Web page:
On Sunday morning, Virgin Orbit became the third privately funded American rocket company to reach orbit—and the only one to accomplish the feat from mid-air. The company’s liquid-fueled rocket, called LauncherOne, was released from beneath the wing of Cosmic Girl, Virgin Orbit’s customized Boeing 747, off the coast of California. Cosmic Girl’s pilot, Kelly Latimer, parted ways with the rocket at around 30,000 feet—the cruising altitude of a typical passenger jet—and after a few seconds of freefall, LauncherOne ignited its engines and boosted itself into space. Once it reached orbit, the rocket released its payload of 10 cubesats built by researchers from NASA and several American universities before it fell back to Earth.
The successful launch was a welcome win for the Virgin team, which has been buffeted by setbacks since its first launch attempt last spring. That first test flight in May was aborted seconds after the rocket was released due to a breakage in its propellant line. After engineers had identified and fixed the problem, company officials planned a second launch in December, but decided to postpone it as Covid-19 cases spiked around their headquarters in Los Angeles.
“We’ve done a huge amount to assure the safety of the team, and so much of our launch operations and our activities are virtual,” Virgin Orbit CEO Dan Hart told reporters on a call ahead of Sunday’s launch. “Doing it in the face of a pandemic is really amazing.”
Today’s launch marked the culmination of nearly a decade of work by engineers at Virgin Orbit, which is one of two rocket companies founded by billionaire Richard Branson. In 2018, Virgin Orbit’s sister space company, Virgin Galactic, made history by launching a spacecraft carrying two humans from beneath a custom plane, which sent them rocketing to the edge of space. Branson clearly loves launching stuff from planes and has staffed both companies with engineers and pilots who make it look easy. Now the question is, can he turn it into a sustainable business?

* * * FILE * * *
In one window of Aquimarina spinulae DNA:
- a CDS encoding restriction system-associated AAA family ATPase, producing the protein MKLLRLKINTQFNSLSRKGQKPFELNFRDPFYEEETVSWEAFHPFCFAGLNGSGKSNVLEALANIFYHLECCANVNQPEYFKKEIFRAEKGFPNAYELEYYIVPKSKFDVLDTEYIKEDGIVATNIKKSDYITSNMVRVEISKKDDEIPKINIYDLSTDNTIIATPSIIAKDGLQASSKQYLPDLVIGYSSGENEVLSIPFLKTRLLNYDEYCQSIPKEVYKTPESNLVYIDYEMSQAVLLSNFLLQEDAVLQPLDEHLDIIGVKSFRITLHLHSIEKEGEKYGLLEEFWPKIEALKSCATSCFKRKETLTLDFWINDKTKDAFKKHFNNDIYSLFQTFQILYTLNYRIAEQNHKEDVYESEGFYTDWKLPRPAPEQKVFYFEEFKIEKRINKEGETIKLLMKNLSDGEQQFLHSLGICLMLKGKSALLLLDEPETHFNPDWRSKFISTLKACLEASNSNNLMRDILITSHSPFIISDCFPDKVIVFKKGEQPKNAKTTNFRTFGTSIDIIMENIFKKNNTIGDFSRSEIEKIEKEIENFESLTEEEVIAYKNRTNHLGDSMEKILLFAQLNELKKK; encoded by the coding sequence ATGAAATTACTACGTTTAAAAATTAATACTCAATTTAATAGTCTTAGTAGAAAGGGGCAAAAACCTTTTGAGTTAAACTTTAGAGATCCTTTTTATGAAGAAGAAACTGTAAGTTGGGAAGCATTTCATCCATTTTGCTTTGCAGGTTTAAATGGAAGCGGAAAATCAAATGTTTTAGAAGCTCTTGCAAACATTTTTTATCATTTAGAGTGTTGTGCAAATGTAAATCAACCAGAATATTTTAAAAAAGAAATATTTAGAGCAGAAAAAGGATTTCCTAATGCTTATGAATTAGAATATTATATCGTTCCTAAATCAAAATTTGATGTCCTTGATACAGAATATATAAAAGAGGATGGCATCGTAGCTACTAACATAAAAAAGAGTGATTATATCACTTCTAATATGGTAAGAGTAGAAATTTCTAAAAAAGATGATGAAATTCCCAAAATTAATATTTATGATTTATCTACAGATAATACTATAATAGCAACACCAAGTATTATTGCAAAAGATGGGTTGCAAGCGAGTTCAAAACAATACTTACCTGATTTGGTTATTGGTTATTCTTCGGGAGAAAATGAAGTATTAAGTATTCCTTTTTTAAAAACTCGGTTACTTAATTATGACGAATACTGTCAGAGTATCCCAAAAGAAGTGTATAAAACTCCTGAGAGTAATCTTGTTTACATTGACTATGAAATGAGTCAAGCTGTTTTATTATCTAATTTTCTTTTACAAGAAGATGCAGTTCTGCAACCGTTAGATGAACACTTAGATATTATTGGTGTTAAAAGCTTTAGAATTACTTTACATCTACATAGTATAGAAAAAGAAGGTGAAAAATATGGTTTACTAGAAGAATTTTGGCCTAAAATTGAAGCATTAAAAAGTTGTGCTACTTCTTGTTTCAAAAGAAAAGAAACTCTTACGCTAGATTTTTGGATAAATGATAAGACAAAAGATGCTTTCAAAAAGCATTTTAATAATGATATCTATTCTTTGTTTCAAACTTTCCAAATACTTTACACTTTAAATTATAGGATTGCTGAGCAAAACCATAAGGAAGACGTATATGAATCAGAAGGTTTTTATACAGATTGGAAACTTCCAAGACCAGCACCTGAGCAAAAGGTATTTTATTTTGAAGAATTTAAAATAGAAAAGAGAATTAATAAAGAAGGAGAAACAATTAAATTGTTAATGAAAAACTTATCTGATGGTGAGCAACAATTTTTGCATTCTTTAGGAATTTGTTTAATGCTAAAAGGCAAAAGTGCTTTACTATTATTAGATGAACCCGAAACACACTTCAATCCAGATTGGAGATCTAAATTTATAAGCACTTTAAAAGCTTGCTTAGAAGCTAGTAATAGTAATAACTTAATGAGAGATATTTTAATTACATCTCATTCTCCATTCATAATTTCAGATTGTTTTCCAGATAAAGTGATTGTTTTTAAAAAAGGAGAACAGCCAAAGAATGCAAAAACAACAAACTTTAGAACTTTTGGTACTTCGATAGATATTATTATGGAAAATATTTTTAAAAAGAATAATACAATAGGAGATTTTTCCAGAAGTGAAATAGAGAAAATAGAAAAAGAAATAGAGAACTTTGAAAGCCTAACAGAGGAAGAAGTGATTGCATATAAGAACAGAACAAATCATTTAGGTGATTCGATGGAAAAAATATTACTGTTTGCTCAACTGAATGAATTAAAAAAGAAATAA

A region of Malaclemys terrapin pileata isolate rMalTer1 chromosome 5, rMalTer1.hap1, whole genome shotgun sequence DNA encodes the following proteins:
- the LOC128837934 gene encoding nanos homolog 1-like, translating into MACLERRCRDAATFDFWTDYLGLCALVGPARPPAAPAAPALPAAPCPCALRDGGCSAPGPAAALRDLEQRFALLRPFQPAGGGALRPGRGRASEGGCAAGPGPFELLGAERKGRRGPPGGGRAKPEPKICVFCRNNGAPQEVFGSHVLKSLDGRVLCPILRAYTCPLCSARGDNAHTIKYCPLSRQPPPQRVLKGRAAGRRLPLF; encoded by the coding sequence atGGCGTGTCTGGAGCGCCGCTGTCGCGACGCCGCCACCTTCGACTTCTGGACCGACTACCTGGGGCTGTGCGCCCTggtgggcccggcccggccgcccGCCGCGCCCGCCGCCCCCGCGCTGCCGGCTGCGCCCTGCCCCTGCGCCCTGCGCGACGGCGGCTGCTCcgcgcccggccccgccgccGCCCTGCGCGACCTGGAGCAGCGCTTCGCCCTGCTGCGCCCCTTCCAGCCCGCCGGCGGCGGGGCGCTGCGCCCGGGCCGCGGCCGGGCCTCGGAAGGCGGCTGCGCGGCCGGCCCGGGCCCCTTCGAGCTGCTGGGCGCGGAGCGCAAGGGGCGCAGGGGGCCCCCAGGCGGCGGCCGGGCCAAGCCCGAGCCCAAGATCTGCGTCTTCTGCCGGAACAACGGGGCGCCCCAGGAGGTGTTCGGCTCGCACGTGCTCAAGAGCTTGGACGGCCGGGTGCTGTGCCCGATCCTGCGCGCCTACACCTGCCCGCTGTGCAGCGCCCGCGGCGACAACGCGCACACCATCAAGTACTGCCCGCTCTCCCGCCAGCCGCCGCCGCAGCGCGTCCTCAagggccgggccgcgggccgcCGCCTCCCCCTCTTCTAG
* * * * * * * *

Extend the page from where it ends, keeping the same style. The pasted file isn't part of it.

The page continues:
Air launch is typically associated with missiles that are bound for targets on the Earth’s surface, but it has a long history in the space industry too. The first orbital air-launched rocket, known as Pegasus, was sent to orbit in early 1990 by Orbital Sciences Corporation, which has since been folded into Northrop Grumman. Like LauncherOne, Pegasus is able to boost around 1,000 pounds of payload into space, and the rocket is dropped from the belly of a gutted passenger jet. But in the last 30 years, Pegasus has flown only 44 missions. To put that in perspective, SpaceX has flown more than twice as many in the past decade.
“When I started looking at feasibility studies and thinking about whether we should do this, Pegasus was the blinking neon sign that was flashing in my vision 24/7,” Will Pomerantz, the vice president of special projects at Virgin Orbit, told WIRED ahead of the company’s first launch attempt last May. “Technologically, Pegasus is a huge success. But from a market perspective, perhaps not.”
Pomerantz says the reason Pegasus failed to attract many customers is because when it launched, those customers didn’t exist. The commercial small satellite industry has exploded in the past few years, and now there are hundreds of companies looking for a cheap ride to space. Pegasus is still around, but its launch cost has ballooned over the past few decades. In the 1990s, NASA paid $16 million for a Pegasus launch. Today it costs closer to $60 million. Even accounting for inflation, that cost has nearly tripled, and it is beyond what most of these small satellite companies can afford. Air launch was once an idea ahead of its time—but now Pomerantz believes its time has come.
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